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Cloud-seeding surprise could improve climate predictions

May 25, 2016 This article courtesy of Nature News.

A molecule made by trees can seed clouds, suggesting that pre-industrial skies were less sunny than thought.

Molecules released by trees can seed clouds, two experiments have revealed. The findings, published on 25 May in Nature and Science, run contrary to an assumption that the pollutant sulphuric acid is required for a certain type of cloud formation — and suggest that climate predictions may have underestimated the role that clouds had in shaping the pre-industrial climate.

If the results of the experiments hold up, predictions of future climate change should take them into account, says Reto Knutti, a climate modeller at the Swiss Federal Institute of Technology (ETH Zurich). For 20 or more years, clouds have been the largest source of uncertainty in understanding how manmade emissions affect the atmosphere, he says.

In addition to releasing carbon dioxide, burning fossil fuels indirectly produces sulphuric acid, which is known to seed clouds. So, climate scientists have assumed that since pre-industrial times, there has been a large increase in cloud cover, which is thought to have an overall cooling effect by reflecting sunlight back into space. And they have assumed that this overall cooling effect has partially masked the climate’s underlying sensitivity to rising carbon dioxide levels.

The latest experiments suggest that it may have been cloudier in pre-industrial times than previously thought. If this is so, then the masking effect, and in turn the warming effects of carbon dioxide, might have been overestimated, says Jasper Kirkby, a physicist at the CERN, Europe’s particle-physics laboratory near Geneva, Switzerland, who led one of the experiments.

But Kirkby adds that it is too early to say whether this is true in practice, or by how much, because there are so many factors that play into such projections. “There are many uncertainties; we are only talking about one,” says Kirkby. Knutti says the results will probably not affect the most likely projections of warming, as laid out by the Intergovernmental Panel on Climate Change. “Our best estimate is probably still the same," he says.

Aerosols needed

Clouds are made of microscopic droplets of liquid water or, in some cases, of small ice crystals. But in the atmosphere, water vapour cannot simply turn into a cloud: it needs solid or liquid particles, known as aerosols, on which to condense.

About half of these aerosols originate, already in solid form, from Earth’s surface: for instance, dust from deserts, salt crystals from the oceans or soot from combustion. The other half forms anew in the atmosphere from gaseous impurities. The individual gas molecules capture more molecules from the air to form solid particles. If they grow to 50–100 nanometres, water vapour can condense on them.

Until recently, atmospheric scientists thought that only sulphuric acid vapour, which can be produced by volcanic emissions or by burning fossil fuels, could trigger this process. As a result, it was thought that pre-industrial skies were somewhat less cloudy than present ones because they contained less of this pollutant, says Kirkby.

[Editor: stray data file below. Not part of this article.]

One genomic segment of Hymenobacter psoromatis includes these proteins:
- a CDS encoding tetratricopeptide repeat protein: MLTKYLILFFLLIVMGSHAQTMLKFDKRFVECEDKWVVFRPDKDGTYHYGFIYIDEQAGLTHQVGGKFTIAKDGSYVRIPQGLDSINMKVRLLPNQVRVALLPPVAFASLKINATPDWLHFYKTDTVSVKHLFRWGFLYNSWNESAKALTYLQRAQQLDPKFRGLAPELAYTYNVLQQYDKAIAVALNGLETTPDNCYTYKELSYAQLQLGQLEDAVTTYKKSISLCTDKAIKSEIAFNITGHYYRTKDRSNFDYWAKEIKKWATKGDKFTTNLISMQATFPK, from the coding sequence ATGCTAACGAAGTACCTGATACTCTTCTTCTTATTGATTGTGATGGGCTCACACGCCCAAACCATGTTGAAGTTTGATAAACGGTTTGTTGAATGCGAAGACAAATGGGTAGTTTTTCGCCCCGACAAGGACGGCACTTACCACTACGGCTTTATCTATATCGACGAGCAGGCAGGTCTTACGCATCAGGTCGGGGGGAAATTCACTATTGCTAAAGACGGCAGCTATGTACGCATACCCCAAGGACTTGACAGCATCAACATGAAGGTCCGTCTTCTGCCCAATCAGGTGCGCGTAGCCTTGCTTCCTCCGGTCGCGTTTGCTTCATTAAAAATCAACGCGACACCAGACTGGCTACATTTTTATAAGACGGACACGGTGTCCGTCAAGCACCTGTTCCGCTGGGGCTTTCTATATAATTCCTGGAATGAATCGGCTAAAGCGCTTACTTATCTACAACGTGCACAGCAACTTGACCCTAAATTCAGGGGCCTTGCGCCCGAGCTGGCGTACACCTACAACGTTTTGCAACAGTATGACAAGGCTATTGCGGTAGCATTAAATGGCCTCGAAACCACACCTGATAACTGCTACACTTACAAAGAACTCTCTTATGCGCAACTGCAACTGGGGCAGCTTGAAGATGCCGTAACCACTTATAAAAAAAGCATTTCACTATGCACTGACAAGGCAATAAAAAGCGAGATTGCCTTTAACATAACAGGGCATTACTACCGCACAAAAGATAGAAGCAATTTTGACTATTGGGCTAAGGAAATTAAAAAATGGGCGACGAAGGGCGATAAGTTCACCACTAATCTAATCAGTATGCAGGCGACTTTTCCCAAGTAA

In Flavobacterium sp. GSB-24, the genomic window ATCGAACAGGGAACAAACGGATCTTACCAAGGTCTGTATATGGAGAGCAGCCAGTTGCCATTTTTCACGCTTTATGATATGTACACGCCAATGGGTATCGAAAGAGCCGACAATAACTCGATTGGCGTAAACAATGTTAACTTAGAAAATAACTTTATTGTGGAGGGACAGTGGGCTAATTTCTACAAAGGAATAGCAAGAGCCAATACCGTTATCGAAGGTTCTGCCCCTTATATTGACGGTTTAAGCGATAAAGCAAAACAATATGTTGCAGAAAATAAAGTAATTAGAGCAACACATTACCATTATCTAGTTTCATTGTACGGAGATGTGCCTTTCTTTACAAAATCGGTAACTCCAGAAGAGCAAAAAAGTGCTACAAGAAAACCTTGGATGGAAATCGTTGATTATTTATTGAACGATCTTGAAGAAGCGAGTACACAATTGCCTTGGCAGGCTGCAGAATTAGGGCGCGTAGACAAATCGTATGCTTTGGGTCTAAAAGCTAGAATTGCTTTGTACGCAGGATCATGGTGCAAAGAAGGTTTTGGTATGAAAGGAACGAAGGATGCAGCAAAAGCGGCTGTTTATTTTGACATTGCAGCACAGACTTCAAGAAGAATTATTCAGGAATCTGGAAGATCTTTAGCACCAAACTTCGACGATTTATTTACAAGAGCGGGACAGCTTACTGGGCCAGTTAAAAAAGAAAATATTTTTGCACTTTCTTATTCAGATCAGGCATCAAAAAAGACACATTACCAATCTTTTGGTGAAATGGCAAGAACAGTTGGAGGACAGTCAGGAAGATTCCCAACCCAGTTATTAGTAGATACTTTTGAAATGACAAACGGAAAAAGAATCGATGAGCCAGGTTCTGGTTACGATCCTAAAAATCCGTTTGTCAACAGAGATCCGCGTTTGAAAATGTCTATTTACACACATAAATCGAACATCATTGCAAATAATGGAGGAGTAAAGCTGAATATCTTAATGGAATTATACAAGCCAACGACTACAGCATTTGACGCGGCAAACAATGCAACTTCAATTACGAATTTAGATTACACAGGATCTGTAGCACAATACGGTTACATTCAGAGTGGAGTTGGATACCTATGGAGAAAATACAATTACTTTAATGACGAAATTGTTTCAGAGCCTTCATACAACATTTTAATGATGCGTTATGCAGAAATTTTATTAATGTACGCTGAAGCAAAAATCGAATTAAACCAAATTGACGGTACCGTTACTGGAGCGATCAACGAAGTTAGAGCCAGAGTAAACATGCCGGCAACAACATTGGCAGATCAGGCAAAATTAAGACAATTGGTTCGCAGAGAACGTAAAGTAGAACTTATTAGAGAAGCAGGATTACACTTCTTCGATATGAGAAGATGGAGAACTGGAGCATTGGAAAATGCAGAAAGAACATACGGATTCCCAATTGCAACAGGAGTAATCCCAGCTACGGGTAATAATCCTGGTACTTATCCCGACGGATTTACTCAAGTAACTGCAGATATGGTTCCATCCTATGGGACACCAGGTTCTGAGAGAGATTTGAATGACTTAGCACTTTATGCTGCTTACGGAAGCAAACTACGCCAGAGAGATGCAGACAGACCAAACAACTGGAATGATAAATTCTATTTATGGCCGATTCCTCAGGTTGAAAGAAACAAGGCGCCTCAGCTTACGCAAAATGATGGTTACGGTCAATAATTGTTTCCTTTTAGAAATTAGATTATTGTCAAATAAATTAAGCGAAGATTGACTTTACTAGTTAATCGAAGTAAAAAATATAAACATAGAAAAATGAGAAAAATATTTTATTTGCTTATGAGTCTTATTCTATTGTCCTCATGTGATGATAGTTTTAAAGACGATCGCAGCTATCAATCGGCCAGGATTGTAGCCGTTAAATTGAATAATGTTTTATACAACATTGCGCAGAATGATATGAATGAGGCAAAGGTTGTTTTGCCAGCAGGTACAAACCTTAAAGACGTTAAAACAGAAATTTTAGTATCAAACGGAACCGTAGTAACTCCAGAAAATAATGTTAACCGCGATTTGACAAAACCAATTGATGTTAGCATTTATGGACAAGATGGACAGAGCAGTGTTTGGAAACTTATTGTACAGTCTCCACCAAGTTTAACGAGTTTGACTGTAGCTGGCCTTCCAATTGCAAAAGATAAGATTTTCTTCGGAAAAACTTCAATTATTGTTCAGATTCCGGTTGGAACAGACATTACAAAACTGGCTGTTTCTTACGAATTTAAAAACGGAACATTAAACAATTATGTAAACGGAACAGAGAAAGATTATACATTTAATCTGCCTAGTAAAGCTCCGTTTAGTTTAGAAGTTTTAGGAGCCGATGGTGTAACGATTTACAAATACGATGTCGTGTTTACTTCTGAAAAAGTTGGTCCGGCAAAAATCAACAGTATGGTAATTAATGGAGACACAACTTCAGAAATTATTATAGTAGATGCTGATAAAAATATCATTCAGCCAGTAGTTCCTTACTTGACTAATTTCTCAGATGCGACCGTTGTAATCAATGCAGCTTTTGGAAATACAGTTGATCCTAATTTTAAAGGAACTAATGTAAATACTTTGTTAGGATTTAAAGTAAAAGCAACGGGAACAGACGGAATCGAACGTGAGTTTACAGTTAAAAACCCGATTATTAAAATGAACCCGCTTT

To investigate the process, he turned to the Cosmics Leaving Outdoor Droplets (CLOUD) experiment, which he founded. A three-metre tall stainless steel tank that can reproduce a vast range of atmospheric conditions, CLOUD can be hooked up to the beams of particles that feed the Large Hadron Collider (LHC) at CERN. This simulates the effects of cosmic rays — high-energy subatomic particles that come from outside the Solar System and are thought to have a role in cloud formation — in the atmosphere.  

Cosmic-ray starter kit

In the two Nature papers Kirkby and his co-authors report that aerosols can form and grow to the size needed to seed a cloud from compounds emitted by trees — without any sulphuric acid and accelerated by simulated cosmic rays. In these experiments, the team used α-pinene, a molecule that helps to give fir forests their characteristic smell, but compounds from other types of vegetation might show a similar effect, the scientists say.

In the third paper, published in Science, a team that includes some of Kirkby’s co-authors reported a similar finding using a different experiment. Federico Bianchi, a chemist now at the University of Helsinki, and his collaborators measured the composition of air and monitored the weather at the Jungfraujoch Research Station in the Swiss Alps at around 3,500 metres in altitude. They found that molecules similar to α-pinene that could also originate from vegetation can seed clouds without much sulphuric acid.

In addition to feeding into climate predictions, the findings have another potential implication, says atmospheric scientist Bjorn Stevens of the Max Planck Institute for Meteorology in Hamburg, Germany. Some scientists have warned that measures such as scrubbing sulphur dioxide from coal-plant emissions could remove some of the beneficial cooling effect of clouds and boost global warming, but this may now be less of a concern because trees can seed clouds too. “What it means is, we don’t have to fear clean air,” says Stevens.

It is also interesting to speculate whether trees emit these compounds in part because there is a benefit to them in making their own climate, Kirkby says. “This really does touch on the Gaia hypothesis,” he says, referring to the theory that Earth’s life behaves as a single organism that tends to preserve itself. “It’s a beautiful mechanism for trees to control their environment.”


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